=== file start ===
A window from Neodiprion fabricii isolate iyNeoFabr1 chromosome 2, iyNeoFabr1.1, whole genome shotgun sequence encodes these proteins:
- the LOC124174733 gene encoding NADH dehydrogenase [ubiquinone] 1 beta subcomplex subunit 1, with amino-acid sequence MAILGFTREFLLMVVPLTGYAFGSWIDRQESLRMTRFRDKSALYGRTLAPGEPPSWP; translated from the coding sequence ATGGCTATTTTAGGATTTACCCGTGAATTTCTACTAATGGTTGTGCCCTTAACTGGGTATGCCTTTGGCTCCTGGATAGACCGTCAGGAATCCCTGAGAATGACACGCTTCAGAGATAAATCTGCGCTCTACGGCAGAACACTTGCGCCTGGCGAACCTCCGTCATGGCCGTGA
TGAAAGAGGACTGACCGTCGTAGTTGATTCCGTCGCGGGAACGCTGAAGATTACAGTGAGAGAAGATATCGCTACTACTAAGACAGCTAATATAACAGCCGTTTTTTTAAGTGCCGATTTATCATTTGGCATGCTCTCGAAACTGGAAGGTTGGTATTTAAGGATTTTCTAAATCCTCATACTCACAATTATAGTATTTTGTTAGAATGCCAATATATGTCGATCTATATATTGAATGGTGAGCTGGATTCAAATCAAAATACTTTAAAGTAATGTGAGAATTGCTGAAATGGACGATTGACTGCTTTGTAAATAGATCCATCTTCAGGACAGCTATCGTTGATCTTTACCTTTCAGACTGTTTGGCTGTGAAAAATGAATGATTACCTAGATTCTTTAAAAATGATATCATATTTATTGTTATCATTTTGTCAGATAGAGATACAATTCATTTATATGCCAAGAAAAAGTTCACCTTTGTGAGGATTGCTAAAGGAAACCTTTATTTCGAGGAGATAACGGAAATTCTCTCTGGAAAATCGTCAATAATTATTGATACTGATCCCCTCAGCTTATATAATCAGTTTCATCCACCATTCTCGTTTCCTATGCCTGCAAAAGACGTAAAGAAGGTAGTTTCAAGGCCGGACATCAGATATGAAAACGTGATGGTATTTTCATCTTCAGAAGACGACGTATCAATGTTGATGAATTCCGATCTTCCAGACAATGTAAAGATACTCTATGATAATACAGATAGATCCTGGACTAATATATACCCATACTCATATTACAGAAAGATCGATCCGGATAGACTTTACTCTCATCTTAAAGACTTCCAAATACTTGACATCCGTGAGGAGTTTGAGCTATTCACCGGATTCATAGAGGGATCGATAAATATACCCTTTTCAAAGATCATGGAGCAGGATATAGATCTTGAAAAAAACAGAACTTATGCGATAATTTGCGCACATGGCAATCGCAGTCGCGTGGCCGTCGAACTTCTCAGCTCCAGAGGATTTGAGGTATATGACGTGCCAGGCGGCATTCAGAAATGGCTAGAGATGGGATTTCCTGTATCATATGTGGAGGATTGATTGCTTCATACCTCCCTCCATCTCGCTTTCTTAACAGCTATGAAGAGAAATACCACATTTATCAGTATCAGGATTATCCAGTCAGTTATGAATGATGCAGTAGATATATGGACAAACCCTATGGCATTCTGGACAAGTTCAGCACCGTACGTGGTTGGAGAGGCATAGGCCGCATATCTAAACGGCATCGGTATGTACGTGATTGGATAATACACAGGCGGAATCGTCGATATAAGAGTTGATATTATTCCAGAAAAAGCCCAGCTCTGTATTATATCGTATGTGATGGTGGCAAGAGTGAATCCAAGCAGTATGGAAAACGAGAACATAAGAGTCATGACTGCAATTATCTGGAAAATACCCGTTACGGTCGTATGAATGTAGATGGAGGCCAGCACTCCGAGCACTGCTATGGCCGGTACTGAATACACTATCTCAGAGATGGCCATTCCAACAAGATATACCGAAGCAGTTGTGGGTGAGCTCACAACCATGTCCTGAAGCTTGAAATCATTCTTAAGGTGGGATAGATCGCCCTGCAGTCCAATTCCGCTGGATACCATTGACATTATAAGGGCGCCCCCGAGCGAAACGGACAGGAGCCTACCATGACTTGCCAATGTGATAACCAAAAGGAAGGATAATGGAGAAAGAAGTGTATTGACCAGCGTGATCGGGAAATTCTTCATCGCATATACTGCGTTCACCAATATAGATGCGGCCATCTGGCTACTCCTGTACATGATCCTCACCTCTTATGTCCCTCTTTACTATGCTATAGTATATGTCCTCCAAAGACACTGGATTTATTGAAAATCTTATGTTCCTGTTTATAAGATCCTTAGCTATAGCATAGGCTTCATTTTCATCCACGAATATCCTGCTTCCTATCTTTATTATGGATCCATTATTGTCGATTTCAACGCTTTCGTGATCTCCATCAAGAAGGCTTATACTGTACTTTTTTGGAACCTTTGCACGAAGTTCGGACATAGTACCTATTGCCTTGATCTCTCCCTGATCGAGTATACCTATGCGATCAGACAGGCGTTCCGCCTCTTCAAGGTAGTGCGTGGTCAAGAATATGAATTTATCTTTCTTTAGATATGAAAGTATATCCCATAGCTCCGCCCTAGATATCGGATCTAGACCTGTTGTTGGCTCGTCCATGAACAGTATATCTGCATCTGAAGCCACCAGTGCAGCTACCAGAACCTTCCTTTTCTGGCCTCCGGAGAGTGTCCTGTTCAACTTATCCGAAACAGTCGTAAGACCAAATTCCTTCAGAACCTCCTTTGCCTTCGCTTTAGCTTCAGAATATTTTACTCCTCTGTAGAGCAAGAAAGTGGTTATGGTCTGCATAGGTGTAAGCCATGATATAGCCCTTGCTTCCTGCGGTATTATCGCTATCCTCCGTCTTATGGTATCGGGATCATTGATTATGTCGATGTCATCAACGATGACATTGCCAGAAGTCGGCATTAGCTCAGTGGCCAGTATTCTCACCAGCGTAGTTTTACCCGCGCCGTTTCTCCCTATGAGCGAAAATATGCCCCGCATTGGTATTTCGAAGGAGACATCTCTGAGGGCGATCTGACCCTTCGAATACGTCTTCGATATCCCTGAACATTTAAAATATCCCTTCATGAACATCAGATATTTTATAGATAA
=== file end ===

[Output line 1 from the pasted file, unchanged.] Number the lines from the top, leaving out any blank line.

A window from Neodiprion fabricii isolate iyNeoFabr1 chromosome 2, iyNeoFabr1.1, whole genome shotgun sequence encodes these proteins: